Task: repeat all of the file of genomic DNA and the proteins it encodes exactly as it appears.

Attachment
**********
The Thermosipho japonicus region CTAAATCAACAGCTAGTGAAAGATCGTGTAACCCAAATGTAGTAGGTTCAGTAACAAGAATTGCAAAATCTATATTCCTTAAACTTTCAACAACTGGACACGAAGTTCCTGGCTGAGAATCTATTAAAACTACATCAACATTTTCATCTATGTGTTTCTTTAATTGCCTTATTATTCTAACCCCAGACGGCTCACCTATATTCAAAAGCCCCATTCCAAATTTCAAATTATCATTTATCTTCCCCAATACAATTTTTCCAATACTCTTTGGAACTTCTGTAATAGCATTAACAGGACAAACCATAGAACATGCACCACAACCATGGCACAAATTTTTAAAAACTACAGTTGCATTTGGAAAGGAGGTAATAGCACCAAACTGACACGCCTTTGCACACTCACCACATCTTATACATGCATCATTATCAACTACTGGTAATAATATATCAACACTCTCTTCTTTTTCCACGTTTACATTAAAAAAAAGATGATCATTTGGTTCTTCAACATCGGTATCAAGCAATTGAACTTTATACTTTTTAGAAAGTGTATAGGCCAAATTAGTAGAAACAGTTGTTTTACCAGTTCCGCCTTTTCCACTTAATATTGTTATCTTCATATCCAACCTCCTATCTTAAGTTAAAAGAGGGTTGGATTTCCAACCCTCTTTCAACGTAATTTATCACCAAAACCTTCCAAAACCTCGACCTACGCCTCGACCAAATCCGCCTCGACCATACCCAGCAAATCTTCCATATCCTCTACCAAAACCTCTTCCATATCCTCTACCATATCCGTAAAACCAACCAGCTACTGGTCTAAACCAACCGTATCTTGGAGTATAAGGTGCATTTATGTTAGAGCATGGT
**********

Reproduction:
The Thermosipho japonicus region CTAAATCAACAGCTAGTGAAAGATCGTGTAACCCAAATGTAGTAGGTTCAGTAACAAGAATTGCAAAATCTATATTCCTTAAACTTTCAACAACTGGACACGAAGTTCCTGGCTGAGAATCTATTAAAACTACATCAACATTTTCATCTATGTGTTTCTTTAATTGCCTTATTATTCTAACCCCAGACGGCTCACCTATATTCAAAAGCCCCATTCCAAATTTCAAATTATCATTTATCTTCCCCAATACAATTTTTCCAATACTCTTTGGAACTTCTGTAATAGCATTAACAGGACAAACCATAGAACATGCACCACAACCATGGCACAAATTTTTAAAAACTACAGTTGCATTTGGAAAGGAGGTAATAGCACCAAACTGACACGCCTTTGCACACTCACCACATCTTATACATGCATCATTATCAACTACTGGTAATAATATATCAACACTCTCTTCTTTTTCCACGTTTACATTAAAAAAAAGATGATCATTTGGTTCTTCAACATCGGTATCAAGCAATTGAACTTTATACTTTTTAGAAAGTGTATAGGCCAAATTAGTAGAAACAGTTGTTTTACCAGTTCCGCCTTTTCCACTTAATATTGTTATCTTCATATCCAACCTCCTATCTTAAGTTAAAAGAGGGTTGGATTTCCAACCCTCTTTCAACGTAATTTATCACCAAAACCTTCCAAAACCTCGACCTACGCCTCGACCAAATCCGCCTCGACCATACCCAGCAAATCTTCCATATCCTCTACCAAAACCTCTTCCATATCCTCTACCATATCCGTAAAACCAACCAGCTACTGGTCTAAACCAACCGTATCTTGGAGTATAAGGTGCATTTATGTTAGAGCATGGT